Just like Android, Windows Phone needs to handle the continuation after login. This can be done by overriding the OnActivated method in the App.xaml.cs file and calling back to the WebAuthenticationBrokerContinuationHelper.

protected override void OnActivated(IActivatedEventArgs args)
{
#if WINDOWS_PHONE_APP
  if (args is IWebAuthenticationBrokerContinuationEventArgs)
  {
    WebAuthenticationBrokerContinuationHelper.SetWebAuthenticationBrokerContinuationEventArgs(args as IWebAuthenticationBrokerContinuationEventArgs);
  }
#endif
  base.OnActivated(args);
}

Step 5: Call Authenticate() in the Apps

Now, we need to call the Authenticate method. Let’s add a new HomePage with a button, which should call the Authenticate method on its click event. Before this, let’s declare some variables that are required for authentication. To do so, add a new XAML Page and declare your variables for ADAL.

public static string clientId = "your-client-id";
public static string authority = "https://login.windows.net/common";
public static string returnUri = "your-redirct-uri";
private const string graphResourceUri = "https://graph.windows.net";
private AuthenticationResult authResult = null;

Now, we can use the Dependency Service from Xamarin.Forms to locate the Authenticate method in each platform and execute it.

private async void Button_OnClicked(object sender, EventArgs e)
{
 var auth = DependencyService.Get<IAuthenticator>();
 var data = await auth.Authenticate(authority, graphResourceUri, clientId, returnUri);
 var userName = data.UserInfo.GivenName + " " + data.UserInfo.FamilyName;
 await DisplayAlert("Token", userName, "Ok", "Cancel");
}

Here, you should have results in the authResult variable. You can use the Access Token from authResult to call any APIs that are secured by Azure Active Directory, e.g., Office 365 and Graph.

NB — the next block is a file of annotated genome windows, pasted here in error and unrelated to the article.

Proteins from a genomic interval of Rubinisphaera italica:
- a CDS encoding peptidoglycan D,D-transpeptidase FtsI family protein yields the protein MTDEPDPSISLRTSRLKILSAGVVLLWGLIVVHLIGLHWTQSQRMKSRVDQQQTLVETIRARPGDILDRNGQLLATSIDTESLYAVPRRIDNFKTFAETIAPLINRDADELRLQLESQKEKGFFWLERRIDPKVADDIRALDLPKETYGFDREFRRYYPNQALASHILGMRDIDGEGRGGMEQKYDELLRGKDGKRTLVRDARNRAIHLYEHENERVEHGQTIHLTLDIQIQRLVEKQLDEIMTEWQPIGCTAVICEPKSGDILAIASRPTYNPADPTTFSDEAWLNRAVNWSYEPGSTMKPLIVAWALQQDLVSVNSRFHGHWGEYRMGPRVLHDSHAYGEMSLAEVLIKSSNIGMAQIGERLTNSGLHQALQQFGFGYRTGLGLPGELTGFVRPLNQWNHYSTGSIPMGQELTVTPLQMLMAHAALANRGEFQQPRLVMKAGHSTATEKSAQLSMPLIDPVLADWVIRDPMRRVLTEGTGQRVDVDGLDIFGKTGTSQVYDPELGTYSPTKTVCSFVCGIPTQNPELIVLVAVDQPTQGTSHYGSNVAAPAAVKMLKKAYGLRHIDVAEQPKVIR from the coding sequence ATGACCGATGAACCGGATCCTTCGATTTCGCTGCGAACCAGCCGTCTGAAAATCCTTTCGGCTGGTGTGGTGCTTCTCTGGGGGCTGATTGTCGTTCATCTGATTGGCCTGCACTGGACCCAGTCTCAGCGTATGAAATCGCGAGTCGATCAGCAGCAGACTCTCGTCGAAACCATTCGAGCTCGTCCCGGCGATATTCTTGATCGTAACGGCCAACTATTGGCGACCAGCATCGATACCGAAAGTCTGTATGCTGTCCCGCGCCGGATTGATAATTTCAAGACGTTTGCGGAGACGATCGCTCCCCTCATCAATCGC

ADAL-In-Xamarin-Forms-Last-Image

Note: ADAL used in this blog post is in preview mode. There may be changes by the time it is released.

You can download the sample created for this post, update your credentials (e.g. Client Id and Redirect URI), and test the app from GitHub

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August 4, 2015

Webinar Recording: Mobile Enterprise Success with Xamarin and Oracle

By

We’re excited to help our customers build better enterprise apps through our recently announced partnership with Oracle. With this partnership, developers can build native iOS and Android Xamarin apps that quickly integrate with Oracle Mobile Cloud Service (MCS) for robust backend functionality, including push notifications, mobile APIs, storage, analytics, and more.

Watch the recording of the live “Mobile Enterprise Success with Xamarin and Oracle” webinar below to hear leading Forrester Analyst Michael Facemire and Xamarin and Oracle executives discuss our partnership and its impact on enterprise mobility. You’ll also learn about each platform and see a live demo on configuring MCS, building a Xamarin Project, and adding the Xamarin SDK for Oracle Mobile Cloud Service to your projects.

View the presentation slides for this webinar here.

Additional Resources

Visit xamarin.com/oracle for more information about our partnership and to download the Xamarin SDK for Oracle Mobile Cloud Service.